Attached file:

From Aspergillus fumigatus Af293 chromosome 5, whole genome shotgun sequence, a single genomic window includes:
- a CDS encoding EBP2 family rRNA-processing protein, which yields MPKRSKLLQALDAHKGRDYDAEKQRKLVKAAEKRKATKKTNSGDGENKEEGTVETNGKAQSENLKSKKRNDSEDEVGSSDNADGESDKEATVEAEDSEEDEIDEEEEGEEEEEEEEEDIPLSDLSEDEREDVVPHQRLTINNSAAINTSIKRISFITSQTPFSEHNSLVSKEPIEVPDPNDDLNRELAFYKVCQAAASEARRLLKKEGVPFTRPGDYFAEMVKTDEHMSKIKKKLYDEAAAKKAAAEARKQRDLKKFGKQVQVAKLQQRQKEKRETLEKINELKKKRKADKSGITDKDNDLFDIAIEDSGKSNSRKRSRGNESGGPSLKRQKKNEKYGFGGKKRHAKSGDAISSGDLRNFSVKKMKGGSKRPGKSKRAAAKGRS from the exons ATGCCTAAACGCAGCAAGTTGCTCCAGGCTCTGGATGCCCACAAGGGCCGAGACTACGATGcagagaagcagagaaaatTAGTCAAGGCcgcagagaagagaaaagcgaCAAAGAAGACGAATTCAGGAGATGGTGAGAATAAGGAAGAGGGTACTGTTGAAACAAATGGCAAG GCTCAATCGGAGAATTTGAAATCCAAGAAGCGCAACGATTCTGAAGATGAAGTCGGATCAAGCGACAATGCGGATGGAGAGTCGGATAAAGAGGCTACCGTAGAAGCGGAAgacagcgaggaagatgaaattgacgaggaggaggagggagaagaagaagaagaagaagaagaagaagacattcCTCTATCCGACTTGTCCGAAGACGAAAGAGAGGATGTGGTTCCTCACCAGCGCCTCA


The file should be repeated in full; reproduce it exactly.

From Aspergillus fumigatus Af293 chromosome 5, whole genome shotgun sequence, a single genomic window includes:
- a CDS encoding EBP2 family rRNA-processing protein, which yields MPKRSKLLQALDAHKGRDYDAEKQRKLVKAAEKRKATKKTNSGDGENKEEGTVETNGKAQSENLKSKKRNDSEDEVGSSDNADGESDKEATVEAEDSEEDEIDEEEEGEEEEEEEEEDIPLSDLSEDEREDVVPHQRLTINNSAAINTSIKRISFITSQTPFSEHNSLVSKEPIEVPDPNDDLNRELAFYKVCQAAASEARRLLKKEGVPFTRPGDYFAEMVKTDEHMSKIKKKLYDEAAAKKAAAEARKQRDLKKFGKQVQVAKLQQRQKEKRETLEKINELKKKRKADKSGITDKDNDLFDIAIEDSGKSNSRKRSRGNESGGPSLKRQKKNEKYGFGGKKRHAKSGDAISSGDLRNFSVKKMKGGSKRPGKSKRAAAKGRS from the exons ATGCCTAAACGCAGCAAGTTGCTCCAGGCTCTGGATGCCCACAAGGGCCGAGACTACGATGcagagaagcagagaaaatTAGTCAAGGCcgcagagaagagaaaagcgaCAAAGAAGACGAATTCAGGAGATGGTGAGAATAAGGAAGAGGGTACTGTTGAAACAAATGGCAAG GCTCAATCGGAGAATTTGAAATCCAAGAAGCGCAACGATTCTGAAGATGAAGTCGGATCAAGCGACAATGCGGATGGAGAGTCGGATAAAGAGGCTACCGTAGAAGCGGAAgacagcgaggaagatgaaattgacgaggaggaggagggagaagaagaagaagaagaagaagaagaagacattcCTCTATCCGACTTGTCCGAAGACGAAAGAGAGGATGTGGTTCCTCACCAGCGCCTCA